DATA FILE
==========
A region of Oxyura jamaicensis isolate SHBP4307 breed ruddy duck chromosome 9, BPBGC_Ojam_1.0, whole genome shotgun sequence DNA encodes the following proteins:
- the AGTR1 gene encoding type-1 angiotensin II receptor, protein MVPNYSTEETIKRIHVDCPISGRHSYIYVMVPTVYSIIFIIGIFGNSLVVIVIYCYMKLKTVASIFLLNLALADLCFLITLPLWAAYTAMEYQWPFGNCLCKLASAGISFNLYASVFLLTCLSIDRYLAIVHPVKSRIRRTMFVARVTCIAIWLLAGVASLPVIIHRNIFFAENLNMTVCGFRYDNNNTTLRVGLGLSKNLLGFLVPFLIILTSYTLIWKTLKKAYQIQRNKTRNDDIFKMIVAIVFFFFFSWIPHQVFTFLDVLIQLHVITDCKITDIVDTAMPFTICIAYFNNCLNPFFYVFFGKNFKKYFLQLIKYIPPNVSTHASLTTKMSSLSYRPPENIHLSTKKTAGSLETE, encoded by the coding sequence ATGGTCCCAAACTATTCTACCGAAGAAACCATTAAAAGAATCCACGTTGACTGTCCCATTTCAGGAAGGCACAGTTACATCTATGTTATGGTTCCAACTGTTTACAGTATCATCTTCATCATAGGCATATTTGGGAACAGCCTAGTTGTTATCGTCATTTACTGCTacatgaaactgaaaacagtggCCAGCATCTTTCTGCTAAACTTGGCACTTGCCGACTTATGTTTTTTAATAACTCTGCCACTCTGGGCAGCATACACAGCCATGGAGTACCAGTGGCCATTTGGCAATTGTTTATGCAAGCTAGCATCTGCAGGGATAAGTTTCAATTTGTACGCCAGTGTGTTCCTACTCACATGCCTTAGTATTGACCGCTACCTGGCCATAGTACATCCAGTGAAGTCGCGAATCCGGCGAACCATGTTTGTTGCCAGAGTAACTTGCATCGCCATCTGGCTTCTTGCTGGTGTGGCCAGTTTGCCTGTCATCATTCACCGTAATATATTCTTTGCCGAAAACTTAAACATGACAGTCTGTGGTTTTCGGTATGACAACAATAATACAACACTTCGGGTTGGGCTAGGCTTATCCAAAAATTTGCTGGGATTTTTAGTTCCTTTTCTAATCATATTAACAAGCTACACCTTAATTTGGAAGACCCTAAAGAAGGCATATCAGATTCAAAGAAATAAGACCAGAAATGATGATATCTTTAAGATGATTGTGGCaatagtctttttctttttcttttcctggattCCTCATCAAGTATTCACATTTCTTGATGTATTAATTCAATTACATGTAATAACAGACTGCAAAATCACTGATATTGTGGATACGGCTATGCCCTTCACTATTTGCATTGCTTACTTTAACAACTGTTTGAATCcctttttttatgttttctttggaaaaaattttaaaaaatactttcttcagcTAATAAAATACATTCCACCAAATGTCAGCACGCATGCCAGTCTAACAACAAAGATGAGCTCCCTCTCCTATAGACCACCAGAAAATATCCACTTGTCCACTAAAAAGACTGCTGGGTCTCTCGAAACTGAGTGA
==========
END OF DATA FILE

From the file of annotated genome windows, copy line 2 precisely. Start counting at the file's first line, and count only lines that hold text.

- the AGTR1 gene encoding type-1 angiotensin II receptor, protein MVPNYSTEETIKRIHVDCPISGRHSYIYVMVPTVYSIIFIIGIFGNSLVVIVIYCYMKLKTVASIFLLNLALADLCFLITLPLWAAYTAMEYQWPFGNCLCKLASAGISFNLYASVFLLTCLSIDRYLAIVHPVKSRIRRTMFVARVTCIAIWLLAGVASLPVIIHRNIFFAENLNMTVCGFRYDNNNTTLRVGLGLSKNLLGFLVPFLIILTSYTLIWKTLKKAYQIQRNKTRNDDIFKMIVAIVFFFFFSWIPHQVFTFLDVLIQLHVITDCKITDIVDTAMPFTICIAYFNNCLNPFFYVFFGKNFKKYFLQLIKYIPPNVSTHASLTTKMSSLSYRPPENIHLSTKKTAGSLETE, encoded by the coding sequence ATGGTCCCAAACTATTCTACCGAAGAAACCATTAAAAGAATCCACGTTGACTGTCCCATTTCAGGAAGGCACAGTTACATCTATGTTATGGTTCCAACTGTTTACAGTATCATCTTCATCATAGGCATATTTGGGAACAGCCTAGTTGTTATCGTCATTTACTGCTacatgaaactgaaaacagtggCCAGCATCTTTCTGCTAAACTTGGCACTTGCCGACTTATGTTTTTTAATAACTCTGCCACTCTGGGCAGCATACACAGCCATGGAGTACCAGTGGCCATTTGGCAATTGTTTATGCAAGCTAGCATCTGCAGGGATAAGTTTCAATTTGTACGCCAGTGTGTTCCTACTCACATGCCTTAGTATTGACCGCTACCTGGCCATAGTACATCCAGTGAAGTCGCGAATCCGGCGAACCATGTTTGTTGCCAGAGTAACTTGCATCGCCATCTGGCTTCTTGCTGGTGTGGCCAGTTTGCCTGTCATCATTCACCGTAATATATTCTTTGCCGAAAACTTAAACATGACAGTCTGTGGTTTTCGGTATGACAACAATAATACAACACTTCGGGTTGGGCTAGGCTTATCCAAAAATTTGCTGGGATTTTTAGTTCCTTTTCTAATCATATTAACAAGCTACACCTTAATTTGGAAGACCCTAAAGAAGGCATATCAGATTCAAAGAAATAAGACCAGAAATGATGATATCTTTAAGATGATTGTGGCaatagtctttttctttttcttttcctggattCCTCATCAAGTATTCACATTTCTTGATGTATTAATTCAATTACATGTAATAACAGACTGCAAAATCACTGATATTGTGGATACGGCTATGCCCTTCACTATTTGCATTGCTTACTTTAACAACTGTTTGAATCcctttttttatgttttctttggaaaaaattttaaaaaatactttcttcagcTAATAAAATACATTCCACCAAATGTCAGCACGCATGCCAGTCTAACAACAAAGATGAGCTCCCTCTCCTATAGACCACCAGAAAATATCCACTTGTCCACTAAAAAGACTGCTGGGTCTCTCGAAACTGAGTGA